It is generally accepted – the US administration excepted - that the emissions reduction targets agreed in the Kyoto Protocol are only the beginning of what needs to be achieved in international climate negotiations. While studies suggest that major emission reductions by industrialized countries can be achieved at low economic cost, both these and early reductions by developing countries are inevitably a major political challenge.
This book focuses on European policy toward climate change, specifically its ramifications for the aviation industry. With air travel predicted to grow enormously in the coming years, the issue of climate change is hugely topical for this important industry.
Accessible to students, academics and practioners, this book is useful reading for all those with an interest in climate change, the aviation industry, or both.
Table of Contents
List of Figures. List of Tables. Acknowledgments. 1. Flying into Heavy Weather 1.1 Introduction 1.2 Aviation’s Past, Present and Future 1.3 Climate Change and Cumulative Emissions 1.4 Opportunities for Aviation 1.5 Climate and Aviation Policy 1.6 Comparative Assessment 1.7 Aviation in the Wider Energy Context 2. Aviation: Past, Present and Future 2.1 Introduction 2.2 The Past 2.3 The Future 2.4 The Wider Context 2.5 Summary 3. Climate Change & Cumulative Emissions 3.1 Introduction 3.2 Global Climate Change 3.3 Climate Targets in the EU 3.4 Summary 4. Opportunities for Aviation 4.1 Introduction 4.2 Shifting Environmental Focus 4.3 Aircraft Engine Technology 4.4 Airframe Design 4.5 Low-Carbon Fuels 4.6 Operations 4.7 Contrails and Cirrus Clouds 4.8 Summary 5. Climate and Aviation Policy 5.1 Introduction 5.2 Global Policies and Drivers 5.3 EU Policies and Drivers 5.4 UK Policies and Drivers 5.5 Summary 6. Comparative Assessment 6.1 Introduction 6.2 Aviation Emission Scenarios for the EU 6.3 Aviation Emission Scenarios for the UK 6.4 Summary 7. Aviation in the Wider Energy Context 7.1 Introduction 7.2 The Tyndall Scenario Method 7.3 The Energy Policy Context 7.4 Scenario Method 7.5 Tyndall’s 60% Energy Scenarios 7.6 Tyndall’s Cumulative Carbon Scenarios 8. Conclusion. Notes. Bibliography. Index.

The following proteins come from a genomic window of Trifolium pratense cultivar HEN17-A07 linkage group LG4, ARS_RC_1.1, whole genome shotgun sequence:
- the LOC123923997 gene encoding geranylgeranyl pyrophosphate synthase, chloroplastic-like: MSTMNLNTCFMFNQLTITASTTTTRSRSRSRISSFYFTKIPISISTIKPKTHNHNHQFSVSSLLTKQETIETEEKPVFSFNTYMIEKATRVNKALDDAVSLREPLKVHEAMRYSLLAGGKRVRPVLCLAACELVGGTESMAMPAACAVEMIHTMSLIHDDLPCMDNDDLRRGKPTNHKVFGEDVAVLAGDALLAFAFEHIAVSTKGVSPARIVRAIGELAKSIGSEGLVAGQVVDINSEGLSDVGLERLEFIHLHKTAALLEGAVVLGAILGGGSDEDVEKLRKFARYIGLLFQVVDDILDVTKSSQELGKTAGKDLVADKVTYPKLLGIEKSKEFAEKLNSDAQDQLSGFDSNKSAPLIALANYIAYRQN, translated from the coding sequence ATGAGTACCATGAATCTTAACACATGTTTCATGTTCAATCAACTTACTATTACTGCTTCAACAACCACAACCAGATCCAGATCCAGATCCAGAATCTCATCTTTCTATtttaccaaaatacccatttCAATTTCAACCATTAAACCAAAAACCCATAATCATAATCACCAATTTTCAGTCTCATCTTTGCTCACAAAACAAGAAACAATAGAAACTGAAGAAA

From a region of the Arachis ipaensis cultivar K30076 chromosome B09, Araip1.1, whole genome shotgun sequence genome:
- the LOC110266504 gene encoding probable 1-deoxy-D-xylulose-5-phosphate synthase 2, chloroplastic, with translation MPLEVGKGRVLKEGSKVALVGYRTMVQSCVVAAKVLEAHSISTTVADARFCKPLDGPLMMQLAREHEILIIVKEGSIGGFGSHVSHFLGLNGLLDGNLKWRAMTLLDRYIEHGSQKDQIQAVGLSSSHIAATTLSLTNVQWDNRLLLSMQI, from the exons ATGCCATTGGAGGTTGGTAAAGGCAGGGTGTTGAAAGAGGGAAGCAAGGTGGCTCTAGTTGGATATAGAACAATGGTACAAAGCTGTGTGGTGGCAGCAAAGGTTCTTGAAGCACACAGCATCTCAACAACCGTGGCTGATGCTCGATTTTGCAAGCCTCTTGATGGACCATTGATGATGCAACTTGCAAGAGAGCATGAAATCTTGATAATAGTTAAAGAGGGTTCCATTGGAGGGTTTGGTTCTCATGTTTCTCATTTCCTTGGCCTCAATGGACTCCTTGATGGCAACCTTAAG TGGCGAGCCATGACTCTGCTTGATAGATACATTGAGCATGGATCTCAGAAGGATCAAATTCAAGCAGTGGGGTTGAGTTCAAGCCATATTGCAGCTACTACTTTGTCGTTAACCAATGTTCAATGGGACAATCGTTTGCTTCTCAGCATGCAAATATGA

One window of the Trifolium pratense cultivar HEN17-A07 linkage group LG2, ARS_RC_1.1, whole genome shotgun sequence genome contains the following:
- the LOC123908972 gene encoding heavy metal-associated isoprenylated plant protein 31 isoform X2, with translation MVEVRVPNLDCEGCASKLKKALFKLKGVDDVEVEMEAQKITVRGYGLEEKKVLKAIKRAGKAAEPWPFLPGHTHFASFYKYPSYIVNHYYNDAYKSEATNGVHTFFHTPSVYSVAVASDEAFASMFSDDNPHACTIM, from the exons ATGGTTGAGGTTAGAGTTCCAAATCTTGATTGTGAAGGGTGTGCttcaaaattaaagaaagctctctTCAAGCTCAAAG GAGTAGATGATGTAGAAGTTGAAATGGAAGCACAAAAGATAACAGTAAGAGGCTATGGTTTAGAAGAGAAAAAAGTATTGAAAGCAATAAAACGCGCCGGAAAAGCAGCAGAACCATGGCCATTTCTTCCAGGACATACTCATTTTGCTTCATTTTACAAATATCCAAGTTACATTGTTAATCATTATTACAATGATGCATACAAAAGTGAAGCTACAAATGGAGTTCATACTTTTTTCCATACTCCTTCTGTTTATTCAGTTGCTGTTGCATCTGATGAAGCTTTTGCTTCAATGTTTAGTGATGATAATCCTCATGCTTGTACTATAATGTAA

Paul Upham, Kevin Anderson and Alice Bows are Research Associates at the Tyndall Centre, part of the University of Manchester. Kevin Anderson and Paul Upham are also affiliated to Manchester Business School.